Early release of Pebble report draws strong reactions
A new version of a federal environmental review for the proposed Pebble mine has angered the mine’s opponents and encouraged its developer.
The Army Corps of Engineers will use the final review to decide whether to give the controversial mine a key permit it needs before it can be built.
The Corps had provided the report to several cooperating agencies involved in the review process, such as state and federal agencies and tribal governments. The Anchorage Daily News obtained an executive summary of the Corps’ preliminary final environmental review that was leaked to reporters.
The report could foreshadow what’s to come.
Tom Collier, chief executive of developer Pebble Limited Partnership, is pleased. He said the report’s release, and its major conclusions, indicate the company will see a decision in its favor by mid-2020.
Pebble opponents that have seen it are not happy. They say the proposed copper and gold mine in Southwest Alaska will threaten the Bristol Bay region’s valuable salmon fishery, and they will go court to stop it.
On Feb. 11, groups from the Bristol Bay region issued statements saying the document does not address local concerns raised in Congress about shortcomings in the review process. U.S. Sen. Lisa Murkowski in particular criticized the process, previously saying the mine shouldn’t be permitted unless the Corps addresses data “gaps” raised by the Environmental Protection Agency and other entities.
Very little has changed between the draft environmental review issued last year and the preliminary final review, said Alannah Hurley with the United Tribes of Bristol Bay, representing 15 tribes from the region.
The Corps still has not analyzed a tailings dam failure, she said.
“That’s outrageous,” she said. “That’s one of our biggest concerns, when you store toxic waste at the headwaters of the last great wild sockeye salmon fisheries on earth.”
She said groups will sue to stop the mine. The United Tribes of Bristol Bay and other anti-Pebble groups have already sued the EPA to try to reestablish one roadblock against the mine.
John Budnik, a Corps spokesman, said there have been several revisions to the draft report. He said it addresses three spill scenarios.
But the report says the Corps did not model the effect of an “extremely unlikely” catastrophic failure of a tailings dam, like what occurred at the Mount Polley mine in Canada in 2014. Public commenters had requested such a review. Tailings are a mine’s finely ground waste material.
The report says the Corps determined that modeling for such an event was “inappropriate.“ Pebble has proposed a design with “water-reduction measures” for the tailings, such as drainage and air flow. The facility would have less chance of failure compared to a breach of “water-inundated tailings,” such as at the Mount Polley mine, the report says.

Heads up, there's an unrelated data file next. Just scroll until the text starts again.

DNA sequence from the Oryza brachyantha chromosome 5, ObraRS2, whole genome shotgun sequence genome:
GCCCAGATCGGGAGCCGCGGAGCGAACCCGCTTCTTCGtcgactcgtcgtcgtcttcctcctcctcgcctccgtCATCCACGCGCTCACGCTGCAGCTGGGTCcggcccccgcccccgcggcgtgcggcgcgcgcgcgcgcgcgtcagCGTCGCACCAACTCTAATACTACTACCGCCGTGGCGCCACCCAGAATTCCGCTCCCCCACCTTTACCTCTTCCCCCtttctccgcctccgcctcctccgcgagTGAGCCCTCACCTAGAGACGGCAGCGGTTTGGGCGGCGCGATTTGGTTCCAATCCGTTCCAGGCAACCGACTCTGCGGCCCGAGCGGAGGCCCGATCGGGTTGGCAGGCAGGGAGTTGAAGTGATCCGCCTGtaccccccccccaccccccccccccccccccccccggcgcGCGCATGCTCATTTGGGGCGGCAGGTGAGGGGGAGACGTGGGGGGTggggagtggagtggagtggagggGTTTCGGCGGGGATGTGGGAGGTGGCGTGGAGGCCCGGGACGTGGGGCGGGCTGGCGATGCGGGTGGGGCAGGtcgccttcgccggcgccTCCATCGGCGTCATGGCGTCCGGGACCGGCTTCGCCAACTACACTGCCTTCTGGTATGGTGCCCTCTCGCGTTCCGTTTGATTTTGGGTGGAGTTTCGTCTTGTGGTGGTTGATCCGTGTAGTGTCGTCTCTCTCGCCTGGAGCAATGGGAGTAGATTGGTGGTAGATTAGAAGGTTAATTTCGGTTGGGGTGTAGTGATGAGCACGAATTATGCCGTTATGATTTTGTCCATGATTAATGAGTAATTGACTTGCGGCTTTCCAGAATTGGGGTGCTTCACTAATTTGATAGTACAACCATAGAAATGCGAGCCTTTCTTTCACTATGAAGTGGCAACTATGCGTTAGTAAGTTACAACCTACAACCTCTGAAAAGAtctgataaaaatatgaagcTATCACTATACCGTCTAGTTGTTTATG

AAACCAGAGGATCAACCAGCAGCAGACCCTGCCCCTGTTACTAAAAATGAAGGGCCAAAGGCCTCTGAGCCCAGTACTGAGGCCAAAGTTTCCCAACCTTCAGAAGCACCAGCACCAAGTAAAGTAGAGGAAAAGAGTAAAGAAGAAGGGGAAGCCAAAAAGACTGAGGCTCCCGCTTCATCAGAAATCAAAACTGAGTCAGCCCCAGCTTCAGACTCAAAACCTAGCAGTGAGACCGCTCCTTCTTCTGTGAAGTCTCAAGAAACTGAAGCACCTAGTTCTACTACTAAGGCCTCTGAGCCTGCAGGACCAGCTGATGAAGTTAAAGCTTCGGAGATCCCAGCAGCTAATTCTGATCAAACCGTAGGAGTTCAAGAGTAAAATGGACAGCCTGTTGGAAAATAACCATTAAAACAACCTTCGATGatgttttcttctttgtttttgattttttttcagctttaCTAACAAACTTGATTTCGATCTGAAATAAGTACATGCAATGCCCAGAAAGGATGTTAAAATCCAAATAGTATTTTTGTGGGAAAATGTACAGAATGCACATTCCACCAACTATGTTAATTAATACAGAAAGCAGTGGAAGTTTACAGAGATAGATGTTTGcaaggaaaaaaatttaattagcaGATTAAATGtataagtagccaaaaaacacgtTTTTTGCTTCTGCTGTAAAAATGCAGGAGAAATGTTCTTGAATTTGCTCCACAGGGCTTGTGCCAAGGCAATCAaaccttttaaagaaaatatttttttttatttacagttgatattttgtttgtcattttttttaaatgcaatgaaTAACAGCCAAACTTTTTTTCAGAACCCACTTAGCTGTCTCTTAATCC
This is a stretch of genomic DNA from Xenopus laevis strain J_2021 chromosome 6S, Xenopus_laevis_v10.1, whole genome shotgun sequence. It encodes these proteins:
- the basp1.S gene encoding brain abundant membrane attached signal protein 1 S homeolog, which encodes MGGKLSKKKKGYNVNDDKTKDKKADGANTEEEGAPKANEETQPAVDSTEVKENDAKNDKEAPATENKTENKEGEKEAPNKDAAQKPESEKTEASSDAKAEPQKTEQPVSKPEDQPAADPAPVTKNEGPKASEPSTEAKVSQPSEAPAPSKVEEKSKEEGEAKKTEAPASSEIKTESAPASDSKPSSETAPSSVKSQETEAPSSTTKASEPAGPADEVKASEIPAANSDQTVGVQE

“The bulk (tailings storage facility) would remain in place in perpetuity in ‘dry’ closure, further reducing the long-term spill risk,” the report says.
Commercial Fishermen for Bristol Bay also said the preliminary final report is insufficient.
“The preliminary final EIS is more of the same; this administration’s priority is a purely political process that completely ignores well-documented science and the voices of Alaskans,” said Katherine Carscallen, director of the fishermen’s group, in a statement.
She said the report severely underestimates the risks of the mine to salmon and other resources.
Collier with Pebble said Tuesday it’s “absolutely false” to say there have been only small changes to the preliminary final document. The Corps has held numerous meetings and delayed a final decision to address concerns with the draft report, he said.
Also, Pebble has changed the design of the proposed port facility and roads and bridges to reduce impacts to waters and wetlands, as spelled out a compensatory mitigation plan it has submitted to the Corps, he said.
It has proposed plans to help protect waters in the region, including improving wastewater management in three communities and taking steps to improve salmon passage in 8.5 miles of streams.
The Corps’ major conclusions remain the same, Collier said. The report shows the mine would not hurt the Bristol Bay salmon fishery, he said.
He pointed to a section on commercial fishing. It says that under normal operations, development alternatives would “not be expected to have a measurable effect on fish numbers and result in long-term changes to the health of the commercial fisheries in Bristol Bay.”
Collier pointed out a section on subsistence that says, “Overall, impacts to fish and wildlife would not be expected to impact harvest levels, because no population-level decrease in resources would be anticipated.”
Carscallen, with the fishing group, said Collier is wrong to say there won’t be harm to the fishery, The report says the development’s footprint will harm 100 miles of salmon stream, she said.
The report indicates the final decision will be in Pebble’s favor, Collier said.
“That’s the only conclusion you can reach,” he said.